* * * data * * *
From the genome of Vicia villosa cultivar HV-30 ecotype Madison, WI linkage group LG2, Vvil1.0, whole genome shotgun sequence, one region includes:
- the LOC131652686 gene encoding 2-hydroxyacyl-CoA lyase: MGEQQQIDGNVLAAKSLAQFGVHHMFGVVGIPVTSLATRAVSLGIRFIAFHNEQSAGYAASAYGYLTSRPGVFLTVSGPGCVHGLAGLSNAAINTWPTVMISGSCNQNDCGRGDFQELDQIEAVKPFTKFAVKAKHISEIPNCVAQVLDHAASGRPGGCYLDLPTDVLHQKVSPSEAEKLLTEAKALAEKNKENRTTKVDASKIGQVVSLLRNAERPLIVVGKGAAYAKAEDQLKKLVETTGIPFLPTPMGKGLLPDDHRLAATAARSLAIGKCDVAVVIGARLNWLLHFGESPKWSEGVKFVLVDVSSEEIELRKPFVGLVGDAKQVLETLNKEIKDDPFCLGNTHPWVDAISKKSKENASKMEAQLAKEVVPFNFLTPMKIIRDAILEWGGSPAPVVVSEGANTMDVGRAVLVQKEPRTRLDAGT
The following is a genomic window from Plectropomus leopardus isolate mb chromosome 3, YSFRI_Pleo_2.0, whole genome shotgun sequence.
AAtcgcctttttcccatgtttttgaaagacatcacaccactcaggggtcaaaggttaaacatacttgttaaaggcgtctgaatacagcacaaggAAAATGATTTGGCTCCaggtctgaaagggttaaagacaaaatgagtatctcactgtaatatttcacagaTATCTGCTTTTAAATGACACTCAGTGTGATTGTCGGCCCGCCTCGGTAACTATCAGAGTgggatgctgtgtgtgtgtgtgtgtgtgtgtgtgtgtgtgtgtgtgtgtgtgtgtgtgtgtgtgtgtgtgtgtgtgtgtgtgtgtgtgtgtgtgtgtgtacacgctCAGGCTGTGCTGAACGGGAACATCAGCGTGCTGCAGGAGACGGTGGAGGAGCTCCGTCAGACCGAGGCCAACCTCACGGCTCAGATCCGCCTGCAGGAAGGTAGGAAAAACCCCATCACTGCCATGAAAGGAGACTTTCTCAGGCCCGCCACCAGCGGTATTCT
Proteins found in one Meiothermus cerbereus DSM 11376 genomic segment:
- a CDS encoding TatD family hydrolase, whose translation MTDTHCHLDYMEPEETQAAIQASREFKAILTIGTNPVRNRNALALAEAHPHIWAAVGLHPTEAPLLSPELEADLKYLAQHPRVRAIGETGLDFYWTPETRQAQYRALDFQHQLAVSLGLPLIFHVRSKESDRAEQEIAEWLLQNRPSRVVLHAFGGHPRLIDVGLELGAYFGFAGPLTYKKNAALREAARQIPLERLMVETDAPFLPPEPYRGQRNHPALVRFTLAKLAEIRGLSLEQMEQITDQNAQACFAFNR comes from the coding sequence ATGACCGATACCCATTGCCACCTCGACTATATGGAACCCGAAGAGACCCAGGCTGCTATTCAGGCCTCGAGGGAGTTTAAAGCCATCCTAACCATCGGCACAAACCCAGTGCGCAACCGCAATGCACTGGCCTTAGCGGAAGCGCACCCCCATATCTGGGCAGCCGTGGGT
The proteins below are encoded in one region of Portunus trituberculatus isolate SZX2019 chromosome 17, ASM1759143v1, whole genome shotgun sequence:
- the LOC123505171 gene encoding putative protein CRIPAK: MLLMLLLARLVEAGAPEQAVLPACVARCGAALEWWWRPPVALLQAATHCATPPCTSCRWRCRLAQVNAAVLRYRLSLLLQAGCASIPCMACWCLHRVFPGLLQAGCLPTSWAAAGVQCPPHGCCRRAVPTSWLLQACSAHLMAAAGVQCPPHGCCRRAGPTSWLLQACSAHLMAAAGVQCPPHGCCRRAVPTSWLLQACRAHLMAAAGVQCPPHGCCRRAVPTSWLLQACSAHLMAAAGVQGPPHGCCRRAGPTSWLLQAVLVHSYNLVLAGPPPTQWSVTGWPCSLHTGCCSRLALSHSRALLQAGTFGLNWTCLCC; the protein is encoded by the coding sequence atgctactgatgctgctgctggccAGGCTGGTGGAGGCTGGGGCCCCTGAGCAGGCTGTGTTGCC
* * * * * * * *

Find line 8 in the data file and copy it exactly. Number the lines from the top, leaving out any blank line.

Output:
- the LOC123505171 gene encoding putative protein CRIPAK: MLLMLLLARLVEAGAPEQAVLPACVARCGAALEWWWRPPVALLQAATHCATPPCTSCRWRCRLAQVNAAVLRYRLSLLLQAGCASIPCMACWCLHRVFPGLLQAGCLPTSWAAAGVQCPPHGCCRRAVPTSWLLQACSAHLMAAAGVQCPPHGCCRRAGPTSWLLQACSAHLMAAAGVQCPPHGCCRRAVPTSWLLQACRAHLMAAAGVQCPPHGCCRRAVPTSWLLQACSAHLMAAAGVQGPPHGCCRRAGPTSWLLQAVLVHSYNLVLAGPPPTQWSVTGWPCSLHTGCCSRLALSHSRALLQAGTFGLNWTCLCC; the protein is encoded by the coding sequence atgctactgatgctgctgctggccAGGCTGGTGGAGGCTGGGGCCCCTGAGCAGGCTGTGTTGCC